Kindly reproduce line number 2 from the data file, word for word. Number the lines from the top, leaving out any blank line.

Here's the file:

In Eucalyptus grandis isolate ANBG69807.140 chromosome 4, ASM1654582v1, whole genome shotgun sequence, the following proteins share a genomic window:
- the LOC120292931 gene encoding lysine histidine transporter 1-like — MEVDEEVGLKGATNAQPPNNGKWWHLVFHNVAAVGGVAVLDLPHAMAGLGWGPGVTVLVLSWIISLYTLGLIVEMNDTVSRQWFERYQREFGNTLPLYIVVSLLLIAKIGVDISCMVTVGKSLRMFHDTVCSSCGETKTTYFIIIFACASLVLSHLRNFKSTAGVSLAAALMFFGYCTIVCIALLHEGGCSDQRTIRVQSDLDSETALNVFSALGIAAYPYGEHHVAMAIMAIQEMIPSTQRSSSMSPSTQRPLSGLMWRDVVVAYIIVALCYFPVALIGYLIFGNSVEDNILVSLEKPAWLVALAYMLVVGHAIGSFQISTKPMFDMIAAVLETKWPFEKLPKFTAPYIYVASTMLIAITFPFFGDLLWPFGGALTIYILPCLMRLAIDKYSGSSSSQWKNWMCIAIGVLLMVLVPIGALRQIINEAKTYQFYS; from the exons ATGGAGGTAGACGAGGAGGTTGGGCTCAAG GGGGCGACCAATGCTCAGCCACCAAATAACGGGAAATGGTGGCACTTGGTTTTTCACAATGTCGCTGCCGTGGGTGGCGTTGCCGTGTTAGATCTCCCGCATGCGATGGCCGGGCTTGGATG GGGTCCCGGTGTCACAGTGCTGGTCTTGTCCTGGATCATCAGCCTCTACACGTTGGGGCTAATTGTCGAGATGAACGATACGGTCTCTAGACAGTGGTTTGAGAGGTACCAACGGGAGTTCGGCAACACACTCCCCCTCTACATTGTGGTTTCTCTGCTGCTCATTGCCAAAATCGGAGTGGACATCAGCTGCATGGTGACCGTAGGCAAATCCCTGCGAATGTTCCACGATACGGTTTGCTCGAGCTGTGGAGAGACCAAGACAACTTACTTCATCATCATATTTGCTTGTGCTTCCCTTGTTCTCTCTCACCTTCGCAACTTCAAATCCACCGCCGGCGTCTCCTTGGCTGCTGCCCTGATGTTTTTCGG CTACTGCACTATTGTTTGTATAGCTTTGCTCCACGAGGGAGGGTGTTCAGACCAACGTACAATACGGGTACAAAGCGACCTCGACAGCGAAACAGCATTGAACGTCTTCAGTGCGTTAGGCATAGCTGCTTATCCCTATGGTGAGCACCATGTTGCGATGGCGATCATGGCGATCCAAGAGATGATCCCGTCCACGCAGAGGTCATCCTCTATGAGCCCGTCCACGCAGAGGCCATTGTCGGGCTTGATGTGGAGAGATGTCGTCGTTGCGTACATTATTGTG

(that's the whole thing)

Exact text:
- the LOC120292931 gene encoding lysine histidine transporter 1-like — MEVDEEVGLKGATNAQPPNNGKWWHLVFHNVAAVGGVAVLDLPHAMAGLGWGPGVTVLVLSWIISLYTLGLIVEMNDTVSRQWFERYQREFGNTLPLYIVVSLLLIAKIGVDISCMVTVGKSLRMFHDTVCSSCGETKTTYFIIIFACASLVLSHLRNFKSTAGVSLAAALMFFGYCTIVCIALLHEGGCSDQRTIRVQSDLDSETALNVFSALGIAAYPYGEHHVAMAIMAIQEMIPSTQRSSSMSPSTQRPLSGLMWRDVVVAYIIVALCYFPVALIGYLIFGNSVEDNILVSLEKPAWLVALAYMLVVGHAIGSFQISTKPMFDMIAAVLETKWPFEKLPKFTAPYIYVASTMLIAITFPFFGDLLWPFGGALTIYILPCLMRLAIDKYSGSSSSQWKNWMCIAIGVLLMVLVPIGALRQIINEAKTYQFYS; from the exons ATGGAGGTAGACGAGGAGGTTGGGCTCAAG GGGGCGACCAATGCTCAGCCACCAAATAACGGGAAATGGTGGCACTTGGTTTTTCACAATGTCGCTGCCGTGGGTGGCGTTGCCGTGTTAGATCTCCCGCATGCGATGGCCGGGCTTGGATG GGGTCCCGGTGTCACAGTGCTGGTCTTGTCCTGGATCATCAGCCTCTACACGTTGGGGCTAATTGTCGAGATGAACGATACGGTCTCTAGACAGTGGTTTGAGAGGTACCAACGGGAGTTCGGCAACACACTCCCCCTCTACATTGTGGTTTCTCTGCTGCTCATTGCCAAAATCGGAGTGGACATCAGCTGCATGGTGACCGTAGGCAAATCCCTGCGAATGTTCCACGATACGGTTTGCTCGAGCTGTGGAGAGACCAAGACAACTTACTTCATCATCATATTTGCTTGTGCTTCCCTTGTTCTCTCTCACCTTCGCAACTTCAAATCCACCGCCGGCGTCTCCTTGGCTGCTGCCCTGATGTTTTTCGG CTACTGCACTATTGTTTGTATAGCTTTGCTCCACGAGGGAGGGTGTTCAGACCAACGTACAATACGGGTACAAAGCGACCTCGACAGCGAAACAGCATTGAACGTCTTCAGTGCGTTAGGCATAGCTGCTTATCCCTATGGTGAGCACCATGTTGCGATGGCGATCATGGCGATCCAAGAGATGATCCCGTCCACGCAGAGGTCATCCTCTATGAGCCCGTCCACGCAGAGGCCATTGTCGGGCTTGATGTGGAGAGATGTCGTCGTTGCGTACATTATTGTG